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Flash Sociological Reviews: Gone Home (part 2: personal experience)

This is the second part of my first Flash Sociological Review, focused on my gameplay experience of Gone Home. Check here to read the first part (the media). All what you are going to read in this post was written right after I finished the game. There might be some minor corrections and one or two meta comments but, overall, everything is based on first impressions. SPOILER alert, be careful.

A meaningful experience based on the manipulation of the traces left behind
I've been dragged by a very powerful narrative, the one developed in Gone Home. Not only is it about that narrative, it's also about how it intertwined with the gameplay. The feeling of being myself the one that is unfolding the story that is wrapped in that house is very intense. I experienced a lot of things, I've been making up different stories as I was examining the house and the traces left behind. I thought something terrible happened to Sam, to the family; have their parents got divorced? have her father killed her mother? I also believed that Sam and Lonnie committed suicide! (it seems to be a recurrent thought on other players). 

Why do I get to think all those things? Even though there is sometimes a voice-over that narrates some of the events that happened during Katie's (yourself) leave, most of the time you are picking up pieces of the story by the traces left behind by the family, textual and non. That's the magic of the game. The story is probably quite linear, but I don't know what would have happened if I had not scrutinised every part of the house in the proper order. And that's the incredible thing about this game and video games in general: if I have the freedom of choosing my own pace, what to see and what not (in this case that's absolutely true), why did I follow a way of playing that allowed me to create a meaningful experience? Could I have had a meaningful experience playing in a very different way? Now it's impossible to know! Well, according to this entry posted by Gaynor on The Fullbright Company website, that could have been possible. But as I already know the story as it was intended to be experienced, I suppose it doesn't matter anyway.



It's incredibly well played, though. For instance, one of the first things you do is to listen to two recorded messages in the answering machine (besides the one you left). The second is specially disturbing. You won't know what all that was about until the very last moment of the game. Or when you just see a colourful skull (made in Mexico) but it's not until you advance in the game that you know where it come from (a trip of Lonnie to Mexico). It's that kind of idea of leaving pieces of the story scattered all around the house, without explicitly linking them together, which makes this game so unique. Nevertheless, I have to stress again that the mechanics, the playability, the game experience, the interactivity are essential to the game. It's not just a narrative-driven game. Not at all. It's an exploration game, that's the best description, as proposed by its developers. Essential to the experience is the idea of exploration, touching, seeing, flipping and reading things. There is no narrative without playability. It wouldn't make sense.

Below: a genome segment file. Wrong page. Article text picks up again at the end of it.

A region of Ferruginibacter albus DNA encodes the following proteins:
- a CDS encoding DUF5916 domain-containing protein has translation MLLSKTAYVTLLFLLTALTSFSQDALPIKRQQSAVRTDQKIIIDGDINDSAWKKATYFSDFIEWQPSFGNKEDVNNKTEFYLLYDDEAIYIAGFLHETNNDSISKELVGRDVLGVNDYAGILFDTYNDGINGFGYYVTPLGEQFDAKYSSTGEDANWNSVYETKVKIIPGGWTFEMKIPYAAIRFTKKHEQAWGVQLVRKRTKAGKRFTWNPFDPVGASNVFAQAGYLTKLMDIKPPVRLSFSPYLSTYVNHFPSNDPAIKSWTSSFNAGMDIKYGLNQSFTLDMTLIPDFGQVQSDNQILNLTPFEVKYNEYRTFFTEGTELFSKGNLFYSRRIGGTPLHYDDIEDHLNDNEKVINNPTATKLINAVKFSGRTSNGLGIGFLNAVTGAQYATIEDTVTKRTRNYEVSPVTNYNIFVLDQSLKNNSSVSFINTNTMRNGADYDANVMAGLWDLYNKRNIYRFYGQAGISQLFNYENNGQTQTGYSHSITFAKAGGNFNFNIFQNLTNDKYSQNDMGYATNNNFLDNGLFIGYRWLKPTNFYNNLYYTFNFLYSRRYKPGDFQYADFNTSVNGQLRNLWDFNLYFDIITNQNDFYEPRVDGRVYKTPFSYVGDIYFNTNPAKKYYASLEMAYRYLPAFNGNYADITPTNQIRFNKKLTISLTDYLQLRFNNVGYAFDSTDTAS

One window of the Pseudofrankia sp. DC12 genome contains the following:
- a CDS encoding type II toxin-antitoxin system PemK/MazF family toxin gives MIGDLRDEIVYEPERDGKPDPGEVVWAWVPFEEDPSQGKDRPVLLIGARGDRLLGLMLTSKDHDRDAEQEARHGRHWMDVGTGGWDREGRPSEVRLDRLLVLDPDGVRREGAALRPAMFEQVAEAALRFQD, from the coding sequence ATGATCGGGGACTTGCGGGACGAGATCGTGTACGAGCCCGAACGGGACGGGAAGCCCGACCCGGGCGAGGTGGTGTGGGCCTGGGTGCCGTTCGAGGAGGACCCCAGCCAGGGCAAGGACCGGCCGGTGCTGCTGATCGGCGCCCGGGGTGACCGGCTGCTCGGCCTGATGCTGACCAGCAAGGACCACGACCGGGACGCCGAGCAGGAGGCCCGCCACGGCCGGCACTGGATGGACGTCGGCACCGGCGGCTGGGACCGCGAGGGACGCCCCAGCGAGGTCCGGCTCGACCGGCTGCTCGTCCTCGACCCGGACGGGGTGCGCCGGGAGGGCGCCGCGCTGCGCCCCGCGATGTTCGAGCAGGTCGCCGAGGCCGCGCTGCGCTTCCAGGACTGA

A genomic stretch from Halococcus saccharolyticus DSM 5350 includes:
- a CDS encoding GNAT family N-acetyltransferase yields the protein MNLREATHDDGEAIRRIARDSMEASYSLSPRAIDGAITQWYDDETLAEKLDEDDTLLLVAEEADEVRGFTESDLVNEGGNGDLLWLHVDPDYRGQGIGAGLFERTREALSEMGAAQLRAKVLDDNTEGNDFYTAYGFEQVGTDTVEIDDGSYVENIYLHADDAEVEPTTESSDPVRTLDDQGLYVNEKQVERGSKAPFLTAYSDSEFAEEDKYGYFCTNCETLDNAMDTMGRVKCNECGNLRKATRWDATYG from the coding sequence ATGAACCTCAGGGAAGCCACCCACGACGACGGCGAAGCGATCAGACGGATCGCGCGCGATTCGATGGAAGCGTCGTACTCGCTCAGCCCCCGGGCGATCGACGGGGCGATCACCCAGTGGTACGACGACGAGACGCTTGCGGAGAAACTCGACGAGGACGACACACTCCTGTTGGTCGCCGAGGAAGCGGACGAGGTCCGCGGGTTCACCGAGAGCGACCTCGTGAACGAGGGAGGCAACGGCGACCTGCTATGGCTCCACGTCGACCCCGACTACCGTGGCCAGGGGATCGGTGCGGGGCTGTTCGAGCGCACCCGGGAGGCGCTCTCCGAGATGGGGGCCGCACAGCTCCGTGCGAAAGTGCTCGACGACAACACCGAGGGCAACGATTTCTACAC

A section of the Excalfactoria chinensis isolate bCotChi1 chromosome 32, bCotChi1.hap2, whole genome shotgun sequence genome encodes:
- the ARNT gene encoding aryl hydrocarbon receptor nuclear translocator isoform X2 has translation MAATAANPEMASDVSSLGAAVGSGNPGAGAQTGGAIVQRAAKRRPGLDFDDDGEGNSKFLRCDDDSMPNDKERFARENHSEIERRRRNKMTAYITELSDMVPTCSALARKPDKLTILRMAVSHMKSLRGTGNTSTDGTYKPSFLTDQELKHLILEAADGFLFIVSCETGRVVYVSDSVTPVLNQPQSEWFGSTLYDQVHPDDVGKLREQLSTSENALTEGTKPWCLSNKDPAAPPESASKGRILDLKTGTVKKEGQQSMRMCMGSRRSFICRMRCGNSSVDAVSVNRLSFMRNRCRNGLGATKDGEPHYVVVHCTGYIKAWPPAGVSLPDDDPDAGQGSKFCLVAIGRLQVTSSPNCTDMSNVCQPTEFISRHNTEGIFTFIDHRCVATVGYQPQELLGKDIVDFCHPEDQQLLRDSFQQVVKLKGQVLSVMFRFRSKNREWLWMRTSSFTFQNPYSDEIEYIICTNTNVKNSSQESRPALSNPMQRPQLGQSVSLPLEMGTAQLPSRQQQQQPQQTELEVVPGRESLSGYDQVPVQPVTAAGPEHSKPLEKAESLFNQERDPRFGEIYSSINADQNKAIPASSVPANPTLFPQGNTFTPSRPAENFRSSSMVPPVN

In relation to the story, the pieces of "what happened" are just that, pieces, traces, nothing too much explicit. You have to fill the gaps and... well, not only do you just reconstruct the last year's events when you were abroad, but you also get deep into the history of the family, things that happened before you were born, while you can intuit psychological aspects of your relatives and their relationships. And that's the key, you are left with a lot of space to speculate and never is stated in a very explicit way (uncle Oscar issues, the relationship between your grandfather and your father, your father's career, your mother's affairs and career, your neighbour Daniel, your sister's complex process of self-awareness, etcetera.).

Agents and mediators
And all of this is achieved through a list of agents and mediators (this would be a constant in this personal reviews as a way to close the entry): Sam's voice-over triggered after some exploration events; your own descriptions of things before you actually touch them (sometimes is funny like, "barf", "Oh no..", or even refusing to continue to read a letter); the different inscriptions (official communications, personal messages, handwritten, letters, drawings, etcetera.), the objects in the house that can be grabbed and examined; the music; the map; the doors, drawers, and secret doors; the house; the combinations; the keys; the pictures and the paintings.


Also visit: 
Flash Sociological Reviews: Gone Home (part 1: the media)
Flash Sociological Reviews: Gone Home (part 3: video gamers)


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